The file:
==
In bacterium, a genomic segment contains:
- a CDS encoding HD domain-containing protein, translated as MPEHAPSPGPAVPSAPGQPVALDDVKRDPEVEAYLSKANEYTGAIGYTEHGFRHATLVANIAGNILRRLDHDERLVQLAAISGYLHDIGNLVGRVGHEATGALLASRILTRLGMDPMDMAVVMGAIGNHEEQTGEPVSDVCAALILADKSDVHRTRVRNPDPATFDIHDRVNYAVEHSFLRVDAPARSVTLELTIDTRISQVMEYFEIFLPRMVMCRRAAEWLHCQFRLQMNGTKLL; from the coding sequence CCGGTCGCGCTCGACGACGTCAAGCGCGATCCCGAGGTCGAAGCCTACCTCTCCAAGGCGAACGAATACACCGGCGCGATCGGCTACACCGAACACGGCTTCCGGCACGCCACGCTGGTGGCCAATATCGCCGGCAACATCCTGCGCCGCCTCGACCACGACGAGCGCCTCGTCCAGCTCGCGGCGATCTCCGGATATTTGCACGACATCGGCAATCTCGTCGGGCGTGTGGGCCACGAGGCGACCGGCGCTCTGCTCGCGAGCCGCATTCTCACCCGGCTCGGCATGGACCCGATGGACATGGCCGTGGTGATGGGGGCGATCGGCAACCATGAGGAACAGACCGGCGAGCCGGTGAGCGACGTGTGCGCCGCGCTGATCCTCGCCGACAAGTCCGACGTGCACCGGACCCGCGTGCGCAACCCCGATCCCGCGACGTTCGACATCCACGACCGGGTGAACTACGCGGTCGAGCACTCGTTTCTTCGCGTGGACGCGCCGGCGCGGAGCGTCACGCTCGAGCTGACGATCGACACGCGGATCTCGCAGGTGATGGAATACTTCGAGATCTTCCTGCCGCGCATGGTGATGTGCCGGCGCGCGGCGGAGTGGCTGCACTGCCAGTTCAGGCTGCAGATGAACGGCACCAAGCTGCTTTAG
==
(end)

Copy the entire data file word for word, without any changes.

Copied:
In bacterium, a genomic segment contains:
- a CDS encoding HD domain-containing protein, translated as MPEHAPSPGPAVPSAPGQPVALDDVKRDPEVEAYLSKANEYTGAIGYTEHGFRHATLVANIAGNILRRLDHDERLVQLAAISGYLHDIGNLVGRVGHEATGALLASRILTRLGMDPMDMAVVMGAIGNHEEQTGEPVSDVCAALILADKSDVHRTRVRNPDPATFDIHDRVNYAVEHSFLRVDAPARSVTLELTIDTRISQVMEYFEIFLPRMVMCRRAAEWLHCQFRLQMNGTKLL; from the coding sequence CCGGTCGCGCTCGACGACGTCAAGCGCGATCCCGAGGTCGAAGCCTACCTCTCCAAGGCGAACGAATACACCGGCGCGATCGGCTACACCGAACACGGCTTCCGGCACGCCACGCTGGTGGCCAATATCGCCGGCAACATCCTGCGCCGCCTCGACCACGACGAGCGCCTCGTCCAGCTCGCGGCGATCTCCGGATATTTGCACGACATCGGCAATCTCGTCGGGCGTGTGGGCCACGAGGCGACCGGCGCTCTGCTCGCGAGCCGCATTCTCACCCGGCTCGGCATGGACCCGATGGACATGGCCGTGGTGATGGGGGCGATCGGCAACCATGAGGAACAGACCGGCGAGCCGGTGAGCGACGTGTGCGCCGCGCTGATCCTCGCCGACAAGTCCGACGTGCACCGGACCCGCGTGCGCAACCCCGATCCCGCGACGTTCGACATCCACGACCGGGTGAACTACGCGGTCGAGCACTCGTTTCTTCGCGTGGACGCGCCGGCGCGGAGCGTCACGCTCGAGCTGACGATCGACACGCGGATCTCGCAGGTGATGGAATACTTCGAGATCTTCCTGCCGCGCATGGTGATGTGCCGGCGCGCGGCGGAGTGGCTGCACTGCCAGTTCAGGCTGCAGATGAACGGCACCAAGCTGCTTTAG